Russian poet; born at St. Petersburg Dec. 26, 1862; died at Yalta Dec. 31, 1886. His father was a Jew who had entered the Greek Orthodox Church; his mother, Antonina Stepanovna, was a poetess and a member of a noble family. He studied first at the classical, then at the military high school, his studies including music. After graduating from the military academy at St. Petersburg, he was given a commission in the regiment stationed at Cronstadt. In 1883 he was stricken with tuberculosis; he went abroad in search of health, but returned to Russia, and died at Yalta, his death being hastened by the persecution to which he was subjected on account of his Jewish origin. Among his persecutors was the editor of the "Novoe Vremya." His poems, marked by somberness of tone, and his essays were published in two volumes in 1898 at St. Petersburg.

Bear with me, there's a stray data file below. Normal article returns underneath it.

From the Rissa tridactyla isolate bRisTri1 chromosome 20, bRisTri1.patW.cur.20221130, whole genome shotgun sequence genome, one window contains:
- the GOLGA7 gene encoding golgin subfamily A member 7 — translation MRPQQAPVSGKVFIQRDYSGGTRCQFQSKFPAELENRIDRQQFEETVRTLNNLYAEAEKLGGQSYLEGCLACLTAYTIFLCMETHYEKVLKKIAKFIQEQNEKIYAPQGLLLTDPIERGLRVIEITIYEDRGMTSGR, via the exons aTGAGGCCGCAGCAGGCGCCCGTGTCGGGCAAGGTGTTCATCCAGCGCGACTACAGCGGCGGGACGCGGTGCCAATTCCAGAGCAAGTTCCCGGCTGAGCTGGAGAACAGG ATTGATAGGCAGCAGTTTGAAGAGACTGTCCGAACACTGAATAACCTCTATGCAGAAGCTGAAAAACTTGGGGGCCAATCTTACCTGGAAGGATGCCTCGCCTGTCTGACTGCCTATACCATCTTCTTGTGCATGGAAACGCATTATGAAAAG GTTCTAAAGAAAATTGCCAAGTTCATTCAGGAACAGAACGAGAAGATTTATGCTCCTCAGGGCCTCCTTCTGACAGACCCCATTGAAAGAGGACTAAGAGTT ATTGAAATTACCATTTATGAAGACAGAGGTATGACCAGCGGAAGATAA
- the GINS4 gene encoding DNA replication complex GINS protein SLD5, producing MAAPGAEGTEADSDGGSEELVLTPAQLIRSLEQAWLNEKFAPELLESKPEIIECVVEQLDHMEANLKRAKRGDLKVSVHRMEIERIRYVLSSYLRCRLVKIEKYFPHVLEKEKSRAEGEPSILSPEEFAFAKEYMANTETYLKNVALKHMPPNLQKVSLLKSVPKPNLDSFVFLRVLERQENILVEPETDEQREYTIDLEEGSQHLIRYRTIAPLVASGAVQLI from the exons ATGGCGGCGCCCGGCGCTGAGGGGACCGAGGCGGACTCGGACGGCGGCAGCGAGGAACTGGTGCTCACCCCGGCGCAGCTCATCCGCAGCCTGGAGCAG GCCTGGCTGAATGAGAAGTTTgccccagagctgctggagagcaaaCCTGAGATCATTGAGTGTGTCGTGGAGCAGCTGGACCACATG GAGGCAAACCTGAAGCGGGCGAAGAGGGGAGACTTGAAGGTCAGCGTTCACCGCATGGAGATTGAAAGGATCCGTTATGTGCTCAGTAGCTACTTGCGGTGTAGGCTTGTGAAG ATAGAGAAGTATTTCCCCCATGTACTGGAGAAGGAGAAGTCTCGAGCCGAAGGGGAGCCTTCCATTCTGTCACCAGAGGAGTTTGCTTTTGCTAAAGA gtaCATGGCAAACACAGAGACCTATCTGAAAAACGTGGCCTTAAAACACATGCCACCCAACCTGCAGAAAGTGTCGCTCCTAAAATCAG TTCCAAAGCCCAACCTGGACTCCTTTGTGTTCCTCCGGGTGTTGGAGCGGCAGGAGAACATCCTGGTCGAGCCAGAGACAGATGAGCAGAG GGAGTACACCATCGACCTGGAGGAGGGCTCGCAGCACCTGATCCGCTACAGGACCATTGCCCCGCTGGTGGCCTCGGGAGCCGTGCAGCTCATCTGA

H. R. A. S. W.
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